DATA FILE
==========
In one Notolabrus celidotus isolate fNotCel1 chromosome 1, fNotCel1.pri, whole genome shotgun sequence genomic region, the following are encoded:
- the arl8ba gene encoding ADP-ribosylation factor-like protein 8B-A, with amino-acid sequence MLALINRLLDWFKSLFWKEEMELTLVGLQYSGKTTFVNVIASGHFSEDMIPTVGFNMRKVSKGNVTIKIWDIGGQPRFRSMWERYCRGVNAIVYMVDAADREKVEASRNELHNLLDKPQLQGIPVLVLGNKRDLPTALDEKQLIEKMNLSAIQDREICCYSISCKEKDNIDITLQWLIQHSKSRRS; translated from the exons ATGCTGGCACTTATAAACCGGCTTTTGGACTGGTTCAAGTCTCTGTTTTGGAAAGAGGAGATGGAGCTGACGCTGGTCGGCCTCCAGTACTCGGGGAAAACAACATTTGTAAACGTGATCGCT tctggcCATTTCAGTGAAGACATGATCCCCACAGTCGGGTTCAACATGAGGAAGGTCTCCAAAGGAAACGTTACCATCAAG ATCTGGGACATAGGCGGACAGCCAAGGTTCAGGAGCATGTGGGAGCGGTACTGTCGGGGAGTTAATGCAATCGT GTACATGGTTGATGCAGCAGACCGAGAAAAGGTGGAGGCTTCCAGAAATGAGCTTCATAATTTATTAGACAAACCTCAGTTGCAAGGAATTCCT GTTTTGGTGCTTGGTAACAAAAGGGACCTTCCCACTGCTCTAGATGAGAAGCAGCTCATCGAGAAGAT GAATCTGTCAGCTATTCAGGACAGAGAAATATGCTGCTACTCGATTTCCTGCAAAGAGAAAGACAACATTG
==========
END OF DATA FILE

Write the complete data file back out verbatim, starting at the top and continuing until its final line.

In one Notolabrus celidotus isolate fNotCel1 chromosome 1, fNotCel1.pri, whole genome shotgun sequence genomic region, the following are encoded:
- the arl8ba gene encoding ADP-ribosylation factor-like protein 8B-A, with amino-acid sequence MLALINRLLDWFKSLFWKEEMELTLVGLQYSGKTTFVNVIASGHFSEDMIPTVGFNMRKVSKGNVTIKIWDIGGQPRFRSMWERYCRGVNAIVYMVDAADREKVEASRNELHNLLDKPQLQGIPVLVLGNKRDLPTALDEKQLIEKMNLSAIQDREICCYSISCKEKDNIDITLQWLIQHSKSRRS; translated from the exons ATGCTGGCACTTATAAACCGGCTTTTGGACTGGTTCAAGTCTCTGTTTTGGAAAGAGGAGATGGAGCTGACGCTGGTCGGCCTCCAGTACTCGGGGAAAACAACATTTGTAAACGTGATCGCT tctggcCATTTCAGTGAAGACATGATCCCCACAGTCGGGTTCAACATGAGGAAGGTCTCCAAAGGAAACGTTACCATCAAG ATCTGGGACATAGGCGGACAGCCAAGGTTCAGGAGCATGTGGGAGCGGTACTGTCGGGGAGTTAATGCAATCGT GTACATGGTTGATGCAGCAGACCGAGAAAAGGTGGAGGCTTCCAGAAATGAGCTTCATAATTTATTAGACAAACCTCAGTTGCAAGGAATTCCT GTTTTGGTGCTTGGTAACAAAAGGGACCTTCCCACTGCTCTAGATGAGAAGCAGCTCATCGAGAAGAT GAATCTGTCAGCTATTCAGGACAGAGAAATATGCTGCTACTCGATTTCCTGCAAAGAGAAAGACAACATTG